By understanding those gaps, we were able to define a series of initiatives that we should implement to achieve a goal of graduating 50,000 professionals with these skills in P.R. over the next ten years. We defined this goal, while also understanding that there is still a huge migration problem: more than 47% of the people who graduate with these skills leave Puerto Rico.

Tell us about the 3 main programs within 21st Century Techforce.

The first one is Stackable Credentials, which is directly tied to the graduation rate because if people are leaving college in their second or third year, when they try to enter the workforce and they don’t have the necessary skills or credentials. They are not getting a good job. It’s also a problem for universities because they are losing students. So, this program specifically targets universities that have bachelor’s programs in computer sciences and the entire umbrella of roles that we prioritize. The goal is for them to create, within those bachelors’ programs, shorter programs that allow the student to accumulate, or stack, credentials so that in 15 months or 18 months the student can obtain a certificate. Then you can have an associate degree and you can continue toward obtaining a bachelor’s degree.

¿Which universities are participating in this?

13 universities participated in the selection process, and we chose 6. They are: UPR’s Mayagüez campus, Sacred Heart University, Polytechnic University, UPR’s Bayamon campus, Interamerican University y Ana G. Mendez, and we were truly surprised by the creative and ambitious proposals they presented, which is exactly what we had hoped for.

Tell us about the second program.

The second program is Short Form Credentials. The difference is that other educational institutions – not just universities – can participate in this program. This was one of the opportunities we found: in P.R. there aren’t many providers that offer short form credentials. Most people in P.R. have heard of Holberton or Terminal34, but other than those, there aren’t any other providers like this.

I really like this program because I think it will have a significant impact on the educational ecosystem because we are adding an option that does not currently exist, and we are brining providers from outside of P.R to the island. They are coming to disrupt, to change the game and create competition where it didn’t previously exist. Thirty-three institutions participated in the selection process, and we chose 9 to implement the program.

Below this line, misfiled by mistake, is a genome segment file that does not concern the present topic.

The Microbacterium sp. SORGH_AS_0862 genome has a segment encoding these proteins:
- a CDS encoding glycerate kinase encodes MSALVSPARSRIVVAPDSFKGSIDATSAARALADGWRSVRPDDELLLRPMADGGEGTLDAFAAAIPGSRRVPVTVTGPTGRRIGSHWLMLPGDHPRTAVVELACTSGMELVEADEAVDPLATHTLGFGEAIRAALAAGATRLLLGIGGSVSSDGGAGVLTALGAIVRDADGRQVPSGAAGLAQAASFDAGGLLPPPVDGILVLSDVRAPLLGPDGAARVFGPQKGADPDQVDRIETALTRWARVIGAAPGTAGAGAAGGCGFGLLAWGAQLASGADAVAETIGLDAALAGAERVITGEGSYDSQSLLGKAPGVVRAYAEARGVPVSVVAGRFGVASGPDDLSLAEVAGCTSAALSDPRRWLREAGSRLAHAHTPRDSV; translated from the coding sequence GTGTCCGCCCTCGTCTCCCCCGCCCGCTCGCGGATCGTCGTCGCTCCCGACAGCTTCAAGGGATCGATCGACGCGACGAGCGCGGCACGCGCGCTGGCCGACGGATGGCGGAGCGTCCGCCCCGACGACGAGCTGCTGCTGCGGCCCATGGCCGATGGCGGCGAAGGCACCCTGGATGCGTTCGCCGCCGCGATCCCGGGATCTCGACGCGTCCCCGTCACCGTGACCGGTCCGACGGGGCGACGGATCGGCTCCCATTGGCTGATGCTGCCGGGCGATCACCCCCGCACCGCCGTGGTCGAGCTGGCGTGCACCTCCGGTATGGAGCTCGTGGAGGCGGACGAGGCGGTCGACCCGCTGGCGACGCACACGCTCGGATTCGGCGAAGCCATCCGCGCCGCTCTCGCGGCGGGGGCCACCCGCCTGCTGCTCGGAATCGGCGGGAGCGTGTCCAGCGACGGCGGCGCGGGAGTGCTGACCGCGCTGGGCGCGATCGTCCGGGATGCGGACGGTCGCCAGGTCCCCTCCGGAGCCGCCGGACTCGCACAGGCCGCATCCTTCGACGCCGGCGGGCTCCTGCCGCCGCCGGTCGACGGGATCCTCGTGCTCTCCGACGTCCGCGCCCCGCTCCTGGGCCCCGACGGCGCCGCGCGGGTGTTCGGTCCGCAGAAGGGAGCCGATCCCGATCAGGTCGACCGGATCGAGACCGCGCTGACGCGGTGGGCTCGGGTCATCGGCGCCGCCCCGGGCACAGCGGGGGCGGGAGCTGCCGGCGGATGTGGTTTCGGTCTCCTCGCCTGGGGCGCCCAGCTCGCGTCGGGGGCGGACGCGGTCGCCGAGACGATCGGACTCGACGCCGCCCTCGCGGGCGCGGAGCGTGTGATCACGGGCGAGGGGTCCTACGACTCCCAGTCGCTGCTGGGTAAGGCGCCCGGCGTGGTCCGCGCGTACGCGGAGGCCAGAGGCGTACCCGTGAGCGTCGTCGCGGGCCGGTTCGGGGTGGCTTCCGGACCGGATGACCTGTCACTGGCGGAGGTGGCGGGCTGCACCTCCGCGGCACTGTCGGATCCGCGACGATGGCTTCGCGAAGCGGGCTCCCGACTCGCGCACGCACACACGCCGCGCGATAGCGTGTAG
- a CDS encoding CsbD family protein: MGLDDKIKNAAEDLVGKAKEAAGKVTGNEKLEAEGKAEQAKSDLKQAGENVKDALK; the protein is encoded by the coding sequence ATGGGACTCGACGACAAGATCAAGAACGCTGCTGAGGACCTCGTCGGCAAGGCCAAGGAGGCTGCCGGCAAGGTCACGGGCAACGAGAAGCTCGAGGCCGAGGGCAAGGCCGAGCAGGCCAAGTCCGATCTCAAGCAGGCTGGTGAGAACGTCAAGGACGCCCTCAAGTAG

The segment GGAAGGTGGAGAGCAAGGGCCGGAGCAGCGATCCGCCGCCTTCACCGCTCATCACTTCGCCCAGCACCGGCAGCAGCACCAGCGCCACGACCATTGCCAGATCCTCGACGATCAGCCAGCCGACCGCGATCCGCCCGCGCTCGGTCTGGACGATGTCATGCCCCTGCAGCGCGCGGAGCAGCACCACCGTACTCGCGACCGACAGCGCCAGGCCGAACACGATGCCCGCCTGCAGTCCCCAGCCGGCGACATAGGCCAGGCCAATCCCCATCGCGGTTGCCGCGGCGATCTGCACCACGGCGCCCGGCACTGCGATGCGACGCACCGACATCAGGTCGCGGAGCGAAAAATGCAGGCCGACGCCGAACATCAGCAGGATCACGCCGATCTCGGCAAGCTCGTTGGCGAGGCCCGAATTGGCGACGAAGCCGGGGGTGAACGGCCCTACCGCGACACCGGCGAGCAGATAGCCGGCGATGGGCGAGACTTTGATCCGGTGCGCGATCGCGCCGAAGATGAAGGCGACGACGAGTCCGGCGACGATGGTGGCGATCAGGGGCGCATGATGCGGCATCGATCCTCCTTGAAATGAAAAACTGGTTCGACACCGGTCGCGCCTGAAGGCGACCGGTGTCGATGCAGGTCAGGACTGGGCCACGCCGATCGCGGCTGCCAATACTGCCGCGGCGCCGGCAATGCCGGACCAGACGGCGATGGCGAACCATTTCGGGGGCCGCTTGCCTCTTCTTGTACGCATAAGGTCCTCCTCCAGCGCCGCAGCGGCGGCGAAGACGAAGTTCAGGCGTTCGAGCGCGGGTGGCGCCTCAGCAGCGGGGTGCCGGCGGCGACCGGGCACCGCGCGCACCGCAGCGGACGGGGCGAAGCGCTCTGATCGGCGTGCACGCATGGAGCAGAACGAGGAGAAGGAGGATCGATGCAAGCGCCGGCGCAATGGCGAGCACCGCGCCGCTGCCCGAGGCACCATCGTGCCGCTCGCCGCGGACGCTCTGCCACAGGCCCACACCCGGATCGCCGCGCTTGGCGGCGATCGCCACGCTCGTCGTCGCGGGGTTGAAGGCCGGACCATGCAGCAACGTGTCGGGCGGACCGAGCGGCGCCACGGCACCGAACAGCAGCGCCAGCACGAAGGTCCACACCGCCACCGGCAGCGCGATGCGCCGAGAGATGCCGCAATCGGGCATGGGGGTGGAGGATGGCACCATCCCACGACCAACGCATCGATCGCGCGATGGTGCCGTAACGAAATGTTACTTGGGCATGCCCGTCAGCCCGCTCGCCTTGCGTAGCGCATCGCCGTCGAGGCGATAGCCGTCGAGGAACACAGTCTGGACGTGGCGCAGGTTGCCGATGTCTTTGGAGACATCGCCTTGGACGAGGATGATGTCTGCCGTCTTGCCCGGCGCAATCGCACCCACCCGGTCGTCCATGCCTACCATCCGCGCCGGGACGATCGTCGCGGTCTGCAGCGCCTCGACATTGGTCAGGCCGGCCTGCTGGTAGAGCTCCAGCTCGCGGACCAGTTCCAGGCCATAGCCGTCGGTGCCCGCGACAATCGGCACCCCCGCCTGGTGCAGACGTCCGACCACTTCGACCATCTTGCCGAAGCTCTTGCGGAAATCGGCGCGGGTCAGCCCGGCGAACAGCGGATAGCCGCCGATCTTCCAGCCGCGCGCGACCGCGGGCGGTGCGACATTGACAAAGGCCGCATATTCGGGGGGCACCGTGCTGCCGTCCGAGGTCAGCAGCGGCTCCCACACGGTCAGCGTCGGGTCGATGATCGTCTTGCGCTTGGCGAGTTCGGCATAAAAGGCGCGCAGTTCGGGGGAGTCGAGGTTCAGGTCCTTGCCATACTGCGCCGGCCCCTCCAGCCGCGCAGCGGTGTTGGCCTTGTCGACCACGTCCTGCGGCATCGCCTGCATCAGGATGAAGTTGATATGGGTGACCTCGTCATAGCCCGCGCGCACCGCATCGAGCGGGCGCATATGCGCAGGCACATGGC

Tell us about the K though 12 program.

We call the program the K-12 Technology Light Houses. What we want to create are schools that will set the bar when it comes to providing students with opportunities to enter careers in technology. To achieve this, these 3 things need to happen:

1) teacher training

2) curriculum creation: the Department of Education does not have a technology curriculum. It has some courses here and there, but it is not organized into a curriculum that continues through the 12th grade.

3) infrastructure conditioning: some schools have the necessary infrastructure, but they are the minority.

There is a fourth component and that is to include employers. This is a bit tricky because our intention is not for students to graduate from 12th grade and go straight into the workforce, but we would like for them to learn about the opportunities that exist for them. We started with a pilot program at 9 schools.

You know we, at the Oversight Board, love pilot programs. The Civil Service Reform began with a pilot. It’s a great way to learn as you go, so it’s great that this is your approach.

We began about 3 or 4 months ago. We held a Teacherthon where we gathered all of the teachers from the 21 schools we initially identified as possible participants and they prepared proposals. We feel very optimistic that the pilot programs will go well. We expect that next year we will be able to conduct pilots at 50 schools, but beyond that, our goal is to implement public policy within the Department of Education so that more attention is focused on technology and computer sciences.